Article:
My Pranam of best love to you all

Affectionately yours
Nashu

Pete Le May, the exhibition’s curator, offers an interpretation of the letter…

“This remarkably poetic and philosophical letter shows 19-year-old Dinesh confronting his mortality without fear. He sees his death as a path to freedom. The final line of ‘my soul shall not be satisfied with tears, with salty water of helpless beings’ shows that he wants people to be active and follow his path, rather than be helpless and submissive. He thinks the date of his execution is close. In fact, he was executed two weeks after writing this letter. ‘Pranam’ is a respectful greeting which he uses to sign off to his family.”

Find out more about Dinesh and Lions and Tigers >>

Who Was Dinesh Gupta?Based on the true story of her great uncle…

Who Was Dinesh Gupta?

Based on the true story of her great uncle and freedom fighter Dinesh Gupta, Lions and Tigers is the world premiere of a new play by leading playwright Tanika Gupta. The production plays as part of our Festival of Independence from 23 August.

On 8 December 1930, Dinesh Gupta (aged 19), along with his comrades Badal Gupta (18) and Binoy Bose (21) led an assault on Writer’s Building, the administrative heart of the British Raj in Calcutta. They shot and killed the Inspector General of Prisons, Colonel Simpson, and then took cyanide and shot themselves in the head.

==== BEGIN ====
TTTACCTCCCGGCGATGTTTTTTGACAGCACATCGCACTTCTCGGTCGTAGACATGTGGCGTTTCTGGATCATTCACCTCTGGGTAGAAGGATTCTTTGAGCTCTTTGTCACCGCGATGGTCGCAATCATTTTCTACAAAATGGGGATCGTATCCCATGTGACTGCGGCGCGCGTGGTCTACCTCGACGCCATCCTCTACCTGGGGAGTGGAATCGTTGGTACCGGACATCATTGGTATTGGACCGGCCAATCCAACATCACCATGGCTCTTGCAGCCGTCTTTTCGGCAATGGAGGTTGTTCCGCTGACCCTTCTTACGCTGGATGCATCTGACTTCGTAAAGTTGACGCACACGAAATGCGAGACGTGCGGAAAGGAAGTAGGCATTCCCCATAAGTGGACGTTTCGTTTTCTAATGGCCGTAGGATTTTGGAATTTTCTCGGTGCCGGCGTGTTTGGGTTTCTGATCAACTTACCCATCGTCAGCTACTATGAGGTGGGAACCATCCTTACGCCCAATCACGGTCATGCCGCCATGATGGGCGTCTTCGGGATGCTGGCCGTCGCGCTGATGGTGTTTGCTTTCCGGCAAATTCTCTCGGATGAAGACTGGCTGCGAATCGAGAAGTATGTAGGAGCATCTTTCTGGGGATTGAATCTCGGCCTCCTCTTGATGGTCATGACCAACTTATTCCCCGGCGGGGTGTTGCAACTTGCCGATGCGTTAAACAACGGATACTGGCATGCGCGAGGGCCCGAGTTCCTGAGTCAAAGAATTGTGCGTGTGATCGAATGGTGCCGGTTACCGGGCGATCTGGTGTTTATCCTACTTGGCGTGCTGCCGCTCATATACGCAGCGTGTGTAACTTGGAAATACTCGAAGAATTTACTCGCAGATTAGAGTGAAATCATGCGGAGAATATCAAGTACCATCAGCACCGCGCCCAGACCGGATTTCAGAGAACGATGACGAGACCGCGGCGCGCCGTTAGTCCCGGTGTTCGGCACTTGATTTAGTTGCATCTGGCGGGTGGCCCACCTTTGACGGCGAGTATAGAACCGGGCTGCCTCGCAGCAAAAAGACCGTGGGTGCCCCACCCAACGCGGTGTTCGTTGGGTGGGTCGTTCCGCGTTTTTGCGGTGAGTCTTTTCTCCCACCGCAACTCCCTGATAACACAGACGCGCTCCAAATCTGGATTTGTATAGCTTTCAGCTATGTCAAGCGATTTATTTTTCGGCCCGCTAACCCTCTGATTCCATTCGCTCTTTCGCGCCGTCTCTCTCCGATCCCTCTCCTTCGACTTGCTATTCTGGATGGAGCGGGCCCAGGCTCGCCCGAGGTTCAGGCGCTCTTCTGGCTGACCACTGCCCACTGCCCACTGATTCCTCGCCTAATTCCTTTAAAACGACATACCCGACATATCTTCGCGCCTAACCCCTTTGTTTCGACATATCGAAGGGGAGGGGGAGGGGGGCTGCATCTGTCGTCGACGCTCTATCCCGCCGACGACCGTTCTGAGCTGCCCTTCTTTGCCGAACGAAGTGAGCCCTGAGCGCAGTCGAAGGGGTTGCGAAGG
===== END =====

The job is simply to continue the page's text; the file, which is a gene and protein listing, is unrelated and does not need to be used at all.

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Dinesh spent six-and-a-half months in Alipore Central Jail in the ‘condemned’ cell. He wrote letters, in English to his brothers, and in Bengali to his mother, sisters, sisters-in-law, and some friends. 

Pritish Gupta, medical doctor and playwright Tanika Gupta’s paternal grandfather, collected 92 of Dinesh’s letters which have acted as inspiration for Tanika Gupta’s writing of Lions and Tigers. A small selection of the letters is now on display in our foyer.

Come and see Dinesh’s story come to life through performance. 

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Dinesh’s Letters Now On Display“My dear brother,I have received…

Dinesh’s Letters Now On Display

“My dear brother,
I have received your letter yesterday morning. Death may not be an adventure to me but I take it as the blessing of god…”

Based on the true story of her great uncle and freedom fighter Dinesh Gupta, Lions and Tigers is the world premiere of a new play by leading playwright Tanika Gupta.

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Tanika used letters from her great uncle to inspire the play and these ten letters are now on display in our foyer until 29 August.

Come and see Dinesh’s writing in the flesh and book tickets to Lions and Tigers and hear this true story come to life through performance.

The Letters of Lions and Tigers

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Based on the true story of her great uncle and freedom fighter Dinesh Gupta, Lions and Tigers is the world premiere of a new play by leading playwright Tanika Gupta.

Tanika used letters from her great uncle to inspire and feature within the play and these letters will be on display in our foyer during the performance so you will be able to see his writing in the flesh.

“My great uncle Dinesh had written 93 letters from prison,” says Tanika. “They are extraordinary letters, and they really give you a sense of who he was because they are very personal. He couldn’t write anything political because they were censored.”

Lions and Tigers plays from 23 August in the Sam Wanamaker Playhouse.